What are the most common defects – either technical or management issues – that we find when conducting asset inspections?
Bluefield is often asked by clients to undertake asset inspections. We might do it as part of due diligence prior to a purchase, as part of a Bluefield Transformation to help a client understand how to improve, or as part of an asset integrity inspection to help clients understand their assets’ condition and risk.
We asked some of our Bluefield specialists to share their experience by asking the following question:
What are the most common defects – either technical or management issues – that you find when conducting asset inspections?
(Laughing) You peer reviewed my last Hydrocarbon Management report … I’m still scarred by that one. The biggest issue from that one was an attitude of “it’s not my job”.
The most obvious one that we came across on a recent asset integrity inspection was oil/grease leaks. Oil and grease is cheap, and it’s easy to top up a leaking gearbox to nurse it to the next major maintenance outage to conduct repairs or replace the seals.
Often, we saw hoses run from gearcases to buckets to collect the leaks, which again is all well and good until the bucket is overflowing because it was never emptied. Not only was this a housekeeping issue, but also to my mind a fire issue when we saw this oil pooling on electrical equipment.
By itself the oil leak doesn’t seem like a significant issue but, when combined with other elements onboard it can be a real concern for safety and asset integrity.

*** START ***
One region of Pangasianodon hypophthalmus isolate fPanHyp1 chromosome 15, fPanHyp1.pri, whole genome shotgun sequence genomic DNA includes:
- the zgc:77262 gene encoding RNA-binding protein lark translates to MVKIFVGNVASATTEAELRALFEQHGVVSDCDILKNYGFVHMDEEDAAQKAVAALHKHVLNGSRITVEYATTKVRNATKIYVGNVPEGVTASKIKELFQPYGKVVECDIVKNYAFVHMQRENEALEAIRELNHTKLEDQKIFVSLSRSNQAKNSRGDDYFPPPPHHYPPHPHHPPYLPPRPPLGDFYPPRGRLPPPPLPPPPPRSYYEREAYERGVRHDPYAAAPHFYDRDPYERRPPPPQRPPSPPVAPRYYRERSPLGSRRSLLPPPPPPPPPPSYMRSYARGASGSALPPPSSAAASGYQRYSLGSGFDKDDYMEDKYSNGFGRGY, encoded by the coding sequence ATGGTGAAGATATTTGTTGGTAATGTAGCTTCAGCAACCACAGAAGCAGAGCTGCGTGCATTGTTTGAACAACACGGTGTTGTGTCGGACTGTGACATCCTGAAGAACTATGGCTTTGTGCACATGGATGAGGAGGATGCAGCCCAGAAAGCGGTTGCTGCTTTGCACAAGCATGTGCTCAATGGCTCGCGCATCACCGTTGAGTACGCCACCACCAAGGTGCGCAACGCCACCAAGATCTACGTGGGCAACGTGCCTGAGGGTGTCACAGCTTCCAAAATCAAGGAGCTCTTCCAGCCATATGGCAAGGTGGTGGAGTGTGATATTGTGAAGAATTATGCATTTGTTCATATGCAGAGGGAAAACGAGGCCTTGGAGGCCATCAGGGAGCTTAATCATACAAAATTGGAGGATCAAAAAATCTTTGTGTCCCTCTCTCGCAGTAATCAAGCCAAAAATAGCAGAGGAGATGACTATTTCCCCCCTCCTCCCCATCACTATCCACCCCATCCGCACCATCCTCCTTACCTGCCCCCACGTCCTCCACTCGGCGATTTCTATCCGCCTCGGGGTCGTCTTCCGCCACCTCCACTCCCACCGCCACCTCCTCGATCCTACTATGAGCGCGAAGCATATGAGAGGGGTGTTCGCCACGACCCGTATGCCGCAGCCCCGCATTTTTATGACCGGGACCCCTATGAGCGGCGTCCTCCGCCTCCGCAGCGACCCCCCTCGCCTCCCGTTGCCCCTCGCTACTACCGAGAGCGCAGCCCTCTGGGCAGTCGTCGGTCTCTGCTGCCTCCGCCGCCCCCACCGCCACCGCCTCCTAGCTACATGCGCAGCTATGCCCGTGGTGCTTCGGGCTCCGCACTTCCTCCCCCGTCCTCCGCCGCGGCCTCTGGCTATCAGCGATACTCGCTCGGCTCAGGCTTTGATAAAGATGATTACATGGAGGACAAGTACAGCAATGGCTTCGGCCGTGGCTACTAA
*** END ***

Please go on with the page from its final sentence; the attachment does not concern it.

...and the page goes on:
(Read Colin’s article here)
Obviously, site and area dependent, but what I have seen over the years is that a group of assets or a processing plant tend to display common themes at a particular site. Where you see poor housekeeping, there also follows a similar attitude in maintenance and operating practices.
For example, in an untidy workshop, equipment tends to have poor finish with areas such as wiring / hose retention and tidiness, oil leaks that are not cleaned up properly after repair, temporary repairs etc. In a processing plant environment the same sorts of issues are visible – spillage not cleaned up, dirty control rooms, parts storage messy etc.
Good housekeeping is in general followed by good maintenance and operating practices. As with many of our discussions, leadership is the key to ensuring good standards and the old mantra still applies – Set expectations, monitor and reinforce the messages. Whatever we walk past is the standard.
Poor quality maintenance. It can be a combination of leadership, process, attitude, moral, economy……the machines are delivered to site usually new. The machine inspections I have completed of late show a lack of care (hoses rubbing and leaking, clamps missing, incorrect hoses fitted) and this is supported by no one doing anything to fix it.